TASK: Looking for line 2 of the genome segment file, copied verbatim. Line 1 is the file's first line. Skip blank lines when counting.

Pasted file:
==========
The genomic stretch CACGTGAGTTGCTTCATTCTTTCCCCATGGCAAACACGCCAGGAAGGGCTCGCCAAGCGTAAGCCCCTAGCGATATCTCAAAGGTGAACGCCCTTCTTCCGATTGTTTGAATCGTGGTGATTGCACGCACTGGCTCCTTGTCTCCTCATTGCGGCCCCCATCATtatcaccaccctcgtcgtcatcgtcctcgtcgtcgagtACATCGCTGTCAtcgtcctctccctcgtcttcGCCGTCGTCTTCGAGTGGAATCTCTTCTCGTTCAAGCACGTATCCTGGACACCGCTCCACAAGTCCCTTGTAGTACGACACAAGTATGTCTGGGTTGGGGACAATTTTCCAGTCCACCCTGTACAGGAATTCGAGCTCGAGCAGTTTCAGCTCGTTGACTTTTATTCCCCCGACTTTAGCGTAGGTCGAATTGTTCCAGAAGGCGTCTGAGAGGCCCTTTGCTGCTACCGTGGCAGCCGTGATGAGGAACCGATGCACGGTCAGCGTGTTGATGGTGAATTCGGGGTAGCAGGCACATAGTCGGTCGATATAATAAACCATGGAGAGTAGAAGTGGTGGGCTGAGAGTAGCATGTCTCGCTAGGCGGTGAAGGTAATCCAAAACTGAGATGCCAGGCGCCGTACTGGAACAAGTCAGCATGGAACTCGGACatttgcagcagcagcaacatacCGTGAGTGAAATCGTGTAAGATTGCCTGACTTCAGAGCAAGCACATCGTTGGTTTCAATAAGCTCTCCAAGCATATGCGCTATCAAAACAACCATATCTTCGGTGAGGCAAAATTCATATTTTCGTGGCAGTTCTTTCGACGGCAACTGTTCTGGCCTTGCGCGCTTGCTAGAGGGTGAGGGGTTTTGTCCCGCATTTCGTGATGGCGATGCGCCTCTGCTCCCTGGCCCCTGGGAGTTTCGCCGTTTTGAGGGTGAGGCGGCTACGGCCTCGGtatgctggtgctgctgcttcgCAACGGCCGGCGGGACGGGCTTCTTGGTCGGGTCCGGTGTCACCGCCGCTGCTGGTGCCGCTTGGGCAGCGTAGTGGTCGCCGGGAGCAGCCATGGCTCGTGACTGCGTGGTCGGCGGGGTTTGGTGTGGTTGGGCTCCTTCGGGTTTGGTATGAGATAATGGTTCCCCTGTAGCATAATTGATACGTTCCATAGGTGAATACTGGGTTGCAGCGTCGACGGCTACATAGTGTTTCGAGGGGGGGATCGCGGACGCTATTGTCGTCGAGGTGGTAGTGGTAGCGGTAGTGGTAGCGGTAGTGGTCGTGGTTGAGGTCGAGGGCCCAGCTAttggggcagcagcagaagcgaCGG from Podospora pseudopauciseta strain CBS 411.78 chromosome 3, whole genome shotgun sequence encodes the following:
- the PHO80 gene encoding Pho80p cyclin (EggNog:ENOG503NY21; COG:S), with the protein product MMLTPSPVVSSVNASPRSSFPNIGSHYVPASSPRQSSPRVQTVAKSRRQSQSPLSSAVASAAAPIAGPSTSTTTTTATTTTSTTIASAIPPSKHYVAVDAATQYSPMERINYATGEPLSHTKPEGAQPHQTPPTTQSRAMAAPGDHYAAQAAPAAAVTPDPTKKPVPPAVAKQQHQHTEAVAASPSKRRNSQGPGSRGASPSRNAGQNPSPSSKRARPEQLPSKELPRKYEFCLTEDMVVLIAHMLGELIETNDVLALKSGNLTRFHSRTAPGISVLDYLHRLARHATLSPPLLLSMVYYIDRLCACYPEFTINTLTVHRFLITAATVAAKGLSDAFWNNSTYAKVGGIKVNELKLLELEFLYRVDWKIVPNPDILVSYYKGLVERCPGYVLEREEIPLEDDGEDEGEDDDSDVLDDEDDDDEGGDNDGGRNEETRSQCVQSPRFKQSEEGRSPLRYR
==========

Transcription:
- the PHO80 gene encoding Pho80p cyclin (EggNog:ENOG503NY21; COG:S), with the protein product MMLTPSPVVSSVNASPRSSFPNIGSHYVPASSPRQSSPRVQTVAKSRRQSQSPLSSAVASAAAPIAGPSTSTTTTTATTTTSTTIASAIPPSKHYVAVDAATQYSPMERINYATGEPLSHTKPEGAQPHQTPPTTQSRAMAAPGDHYAAQAAPAAAVTPDPTKKPVPPAVAKQQHQHTEAVAASPSKRRNSQGPGSRGASPSRNAGQNPSPSSKRARPEQLPSKELPRKYEFCLTEDMVVLIAHMLGELIETNDVLALKSGNLTRFHSRTAPGISVLDYLHRLARHATLSPPLLLSMVYYIDRLCACYPEFTINTLTVHRFLITAATVAAKGLSDAFWNNSTYAKVGGIKVNELKLLELEFLYRVDWKIVPNPDILVSYYKGLVERCPGYVLEREEIPLEDDGEDEGEDDDSDVLDDEDDDDEGGDNDGGRNEETRSQCVQSPRFKQSEEGRSPLRYR